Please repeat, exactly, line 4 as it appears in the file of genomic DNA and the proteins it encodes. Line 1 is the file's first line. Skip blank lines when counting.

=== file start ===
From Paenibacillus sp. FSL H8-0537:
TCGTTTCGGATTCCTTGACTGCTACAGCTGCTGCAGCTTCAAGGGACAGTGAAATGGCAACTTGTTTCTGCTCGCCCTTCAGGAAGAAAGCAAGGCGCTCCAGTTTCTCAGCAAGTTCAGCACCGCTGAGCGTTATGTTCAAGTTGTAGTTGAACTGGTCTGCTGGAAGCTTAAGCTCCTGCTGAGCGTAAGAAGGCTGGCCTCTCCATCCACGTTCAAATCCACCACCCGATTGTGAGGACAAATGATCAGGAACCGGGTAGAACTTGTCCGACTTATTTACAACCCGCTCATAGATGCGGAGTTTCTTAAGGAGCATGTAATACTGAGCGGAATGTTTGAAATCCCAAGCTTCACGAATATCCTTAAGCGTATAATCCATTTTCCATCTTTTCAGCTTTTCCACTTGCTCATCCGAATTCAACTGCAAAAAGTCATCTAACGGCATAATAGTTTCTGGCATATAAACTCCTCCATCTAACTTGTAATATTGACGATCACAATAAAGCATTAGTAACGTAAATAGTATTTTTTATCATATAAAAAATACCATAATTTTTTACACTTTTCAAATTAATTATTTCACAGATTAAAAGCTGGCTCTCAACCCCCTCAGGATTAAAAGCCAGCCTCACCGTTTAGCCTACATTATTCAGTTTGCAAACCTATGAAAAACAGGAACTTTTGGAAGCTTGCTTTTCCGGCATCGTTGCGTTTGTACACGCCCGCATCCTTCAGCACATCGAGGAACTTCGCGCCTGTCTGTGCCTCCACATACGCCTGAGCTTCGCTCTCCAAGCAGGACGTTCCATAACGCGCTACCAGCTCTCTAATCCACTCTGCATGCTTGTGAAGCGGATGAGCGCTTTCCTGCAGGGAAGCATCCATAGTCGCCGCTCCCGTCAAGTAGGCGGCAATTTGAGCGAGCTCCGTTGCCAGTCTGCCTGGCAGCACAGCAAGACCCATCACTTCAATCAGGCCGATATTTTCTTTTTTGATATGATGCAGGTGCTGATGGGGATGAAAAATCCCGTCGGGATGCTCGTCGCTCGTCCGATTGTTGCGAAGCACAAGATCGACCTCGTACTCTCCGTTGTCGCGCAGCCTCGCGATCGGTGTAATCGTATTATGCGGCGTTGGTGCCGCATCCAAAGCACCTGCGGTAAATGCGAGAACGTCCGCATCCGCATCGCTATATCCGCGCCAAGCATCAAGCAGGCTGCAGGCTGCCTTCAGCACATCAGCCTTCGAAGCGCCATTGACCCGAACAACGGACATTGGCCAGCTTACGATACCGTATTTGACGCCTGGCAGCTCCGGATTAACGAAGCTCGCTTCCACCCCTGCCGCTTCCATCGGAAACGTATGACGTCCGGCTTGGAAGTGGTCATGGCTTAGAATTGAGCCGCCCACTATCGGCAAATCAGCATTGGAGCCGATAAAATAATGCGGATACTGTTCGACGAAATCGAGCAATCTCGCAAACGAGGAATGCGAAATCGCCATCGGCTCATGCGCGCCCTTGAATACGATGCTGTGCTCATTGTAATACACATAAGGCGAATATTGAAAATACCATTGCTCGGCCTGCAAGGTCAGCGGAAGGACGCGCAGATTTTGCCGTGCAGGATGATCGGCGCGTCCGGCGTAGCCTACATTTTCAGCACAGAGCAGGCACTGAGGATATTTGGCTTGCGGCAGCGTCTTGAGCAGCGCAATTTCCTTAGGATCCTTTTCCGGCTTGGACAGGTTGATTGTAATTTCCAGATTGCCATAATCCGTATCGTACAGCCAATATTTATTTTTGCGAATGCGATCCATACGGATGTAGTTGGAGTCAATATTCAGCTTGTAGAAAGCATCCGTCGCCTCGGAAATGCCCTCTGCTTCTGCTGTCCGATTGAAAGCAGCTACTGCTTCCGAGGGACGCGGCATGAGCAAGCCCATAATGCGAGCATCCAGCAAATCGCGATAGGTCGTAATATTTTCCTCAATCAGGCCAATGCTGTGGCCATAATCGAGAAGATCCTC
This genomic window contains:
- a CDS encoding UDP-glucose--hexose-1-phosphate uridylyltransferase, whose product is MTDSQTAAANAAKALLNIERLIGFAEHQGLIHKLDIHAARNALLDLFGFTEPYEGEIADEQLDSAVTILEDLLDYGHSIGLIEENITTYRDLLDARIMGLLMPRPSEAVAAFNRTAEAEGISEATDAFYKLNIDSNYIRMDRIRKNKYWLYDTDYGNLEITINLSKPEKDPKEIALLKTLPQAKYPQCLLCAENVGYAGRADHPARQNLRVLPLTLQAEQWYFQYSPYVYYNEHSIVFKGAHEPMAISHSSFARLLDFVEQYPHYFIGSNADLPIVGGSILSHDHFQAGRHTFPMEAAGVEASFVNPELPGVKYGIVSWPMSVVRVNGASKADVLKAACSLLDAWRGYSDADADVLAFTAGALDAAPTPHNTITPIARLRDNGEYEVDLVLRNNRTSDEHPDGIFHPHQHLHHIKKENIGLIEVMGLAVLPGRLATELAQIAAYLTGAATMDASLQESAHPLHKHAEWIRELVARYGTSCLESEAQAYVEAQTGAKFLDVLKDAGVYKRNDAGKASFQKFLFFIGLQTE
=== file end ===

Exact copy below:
- a CDS encoding UDP-glucose--hexose-1-phosphate uridylyltransferase, whose product is MTDSQTAAANAAKALLNIERLIGFAEHQGLIHKLDIHAARNALLDLFGFTEPYEGEIADEQLDSAVTILEDLLDYGHSIGLIEENITTYRDLLDARIMGLLMPRPSEAVAAFNRTAEAEGISEATDAFYKLNIDSNYIRMDRIRKNKYWLYDTDYGNLEITINLSKPEKDPKEIALLKTLPQAKYPQCLLCAENVGYAGRADHPARQNLRVLPLTLQAEQWYFQYSPYVYYNEHSIVFKGAHEPMAISHSSFARLLDFVEQYPHYFIGSNADLPIVGGSILSHDHFQAGRHTFPMEAAGVEASFVNPELPGVKYGIVSWPMSVVRVNGASKADVLKAACSLLDAWRGYSDADADVLAFTAGALDAAPTPHNTITPIARLRDNGEYEVDLVLRNNRTSDEHPDGIFHPHQHLHHIKKENIGLIEVMGLAVLPGRLATELAQIAAYLTGAATMDASLQESAHPLHKHAEWIRELVARYGTSCLESEAQAYVEAQTGAKFLDVLKDAGVYKRNDAGKASFQKFLFFIGLQTE